|Painting of Brothers to the Rescue shootdown|
In February of 1991 news accounts of the death by dehydration of 15-year-old Gregorio Perez Ricardo, a rafter fleeing Cuba, as U.S. Coast Guard officials tried to save his life shocked the moral imagination of several pilots. This was not an isolated event. Academics Holly Ackerman and Juan Clark, in the 1995 monograph The Cuban Balseros: Voyage of Uncertainty reported that “as many as 100,000 Cuban rafters may have perished trying to leave Cuba.” Anecdotal evidence documents that some of them were victims of the Cuban border patrol using sand bags and snipers against defenseless rafters.
|Gregorio Perez Ricardo|
Brothers to the Rescue by November of 1995 was collaborating with the Florida Martin Luther King Institute for Non-violence and took part in the King Day parade in 1996. On February 8, 1996 The Miami Times reported “that this group has come around to the belief that change can be brought about in Cuba in the same way that it was brought about by Dr. King in the United States.” The Miami Times concluded in the editorial “Spreading King’s Message” that “In throwing Dr. King's principle into the volatile mix of Cuban exile politics, Brothers to the Rescue is showing a willingness to be creative.”
|Brothers to the Rescue logo|
One year after the July 13, 1994 tugboat massacre in which 37 men, women and children were killed Cuban exiles organized a flotilla to travel in a civic non-violent manner to the spot six miles off the Havana coastline where the "13 de Marzo" tugboat had been attacked and sunk to hold a religious service for the victims. The Brothers to the Rescue overflight of Havana, where they dropped bumper stickers in Spanish that read "Comrades No. Brothers" was in response to Cuban gunboats ramming the lead boat of the flotilla.
|Coretta Scott King and Jose Basulto of Brothers to the Rescue|
|Juan Pablo Roque standing with Basulto and Rene Gonzalez kneeling|
Two Cuban intelligence agents infiltrated Brothers to the Rescue, providing information to the Castro regime on the group, disinformation to the FBI, and their Cuban spy ring leader, Gerardo Hernandez warned the two infiltrated agents not to fly during a four-day period that included the day of the premeditated attack. Six days before the attack a Cuban pilot saw Cuban MiGs rehearsing the shoot down.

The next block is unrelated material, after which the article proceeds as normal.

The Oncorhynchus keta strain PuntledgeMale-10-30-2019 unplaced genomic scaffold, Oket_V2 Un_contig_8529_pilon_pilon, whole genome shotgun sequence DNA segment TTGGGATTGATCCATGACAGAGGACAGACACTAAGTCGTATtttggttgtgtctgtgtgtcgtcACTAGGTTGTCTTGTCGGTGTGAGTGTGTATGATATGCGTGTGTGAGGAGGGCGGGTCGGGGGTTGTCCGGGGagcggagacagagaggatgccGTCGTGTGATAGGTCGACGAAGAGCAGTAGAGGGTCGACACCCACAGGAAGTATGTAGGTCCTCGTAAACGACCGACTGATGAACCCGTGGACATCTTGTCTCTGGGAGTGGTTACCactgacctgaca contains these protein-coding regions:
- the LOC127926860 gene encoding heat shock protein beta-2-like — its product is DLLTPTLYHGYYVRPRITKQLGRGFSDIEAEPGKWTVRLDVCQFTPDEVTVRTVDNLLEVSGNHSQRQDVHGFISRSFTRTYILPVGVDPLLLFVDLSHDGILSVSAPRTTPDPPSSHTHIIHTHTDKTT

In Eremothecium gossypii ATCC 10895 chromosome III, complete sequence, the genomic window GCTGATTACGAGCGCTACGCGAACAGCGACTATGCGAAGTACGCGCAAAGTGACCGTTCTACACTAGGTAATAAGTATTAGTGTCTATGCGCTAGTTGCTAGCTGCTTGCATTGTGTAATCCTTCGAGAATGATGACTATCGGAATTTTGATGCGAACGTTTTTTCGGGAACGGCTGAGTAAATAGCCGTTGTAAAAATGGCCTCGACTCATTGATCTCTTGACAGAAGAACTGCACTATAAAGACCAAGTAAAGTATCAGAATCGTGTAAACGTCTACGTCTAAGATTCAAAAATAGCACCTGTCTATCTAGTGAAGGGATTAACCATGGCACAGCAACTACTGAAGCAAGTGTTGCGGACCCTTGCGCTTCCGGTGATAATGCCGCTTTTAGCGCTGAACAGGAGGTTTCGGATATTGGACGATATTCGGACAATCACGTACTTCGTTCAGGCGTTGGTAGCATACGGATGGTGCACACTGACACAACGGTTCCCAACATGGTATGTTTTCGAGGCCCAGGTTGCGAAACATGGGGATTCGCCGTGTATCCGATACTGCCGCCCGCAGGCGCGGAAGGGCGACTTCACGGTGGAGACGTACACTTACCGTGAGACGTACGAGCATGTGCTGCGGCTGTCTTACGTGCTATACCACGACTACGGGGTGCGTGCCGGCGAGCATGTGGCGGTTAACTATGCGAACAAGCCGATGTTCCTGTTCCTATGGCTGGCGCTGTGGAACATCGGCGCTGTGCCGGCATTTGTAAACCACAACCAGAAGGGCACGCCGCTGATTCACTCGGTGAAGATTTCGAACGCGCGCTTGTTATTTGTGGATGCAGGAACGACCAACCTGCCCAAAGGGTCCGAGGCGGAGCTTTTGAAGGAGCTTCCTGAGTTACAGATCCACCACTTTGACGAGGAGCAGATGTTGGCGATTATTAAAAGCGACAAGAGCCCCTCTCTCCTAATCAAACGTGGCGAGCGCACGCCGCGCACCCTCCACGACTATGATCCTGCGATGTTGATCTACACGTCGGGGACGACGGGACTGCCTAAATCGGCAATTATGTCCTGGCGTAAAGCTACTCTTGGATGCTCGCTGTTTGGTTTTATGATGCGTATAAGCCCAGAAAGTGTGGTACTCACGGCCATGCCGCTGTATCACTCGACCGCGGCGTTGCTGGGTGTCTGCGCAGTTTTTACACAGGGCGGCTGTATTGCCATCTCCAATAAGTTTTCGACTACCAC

On February 24, 1996 at 3:21pm and 3:27pm two Brothers to the Rescue planes were shot down by two Cuban MiGs over international airspace killing four. Two more MIG’s chased a third plane to within three minutes of downtown Key West, but that plane made it back and provided critical information on what had occurred.
Within moments of the shootdown, allegations were immediately generated that Brothers to the Rescue had involved itself in "paramilitary activities against the government of the Republic of Cuba." Juan Pablo Roque, who had defected the day before, and arrived in Cuba through Mexico, claimed that they had been planning to introduce anti-personnel weapons to blow up high-tension plants. This cover story collapsed when the third plane returned to Key West.
|DIA analyst and Cuban mole Ana Belen Montes|
- On November 14, 1997 U.S. District Judge James Lawrence King found Cuba guilty in civil court of planning the shoot down before the actual attack, and noted that there had been ample time to issue warnings to the Brothers to the Rescue aircraft if these had been needed.
- A jury in criminal court presided by U.S. District Judge Joan Lenard on June 10, 2001 found Cuban spy Gerardo Hernandez guilty of conspiracy to commit murder because of his role in providing information to the Cuban government on the flight plans of Brothers to the Rescue.
- On August 21, 2003 a U.S. grand jury indicted the two fighter pilots and their commanding general on murder charges for the 1996 shoot down. Indictments were returned against General Ruben Martinez Puente, who at the time headed the Cuban Air Force, and fighter pilots Lorenzo Alberto Perez-Perez and Francisco Perez-Perez. The defendants were charged with four counts of murder, one count of conspiracy to kill U.S. nationals and two counts of destruction of aircraft. They are still at large.
Source for additional information
Official page of Brothers to the Rescue on the shoot down
Official page of the Families of Armando, Carlos, Mario and Pablo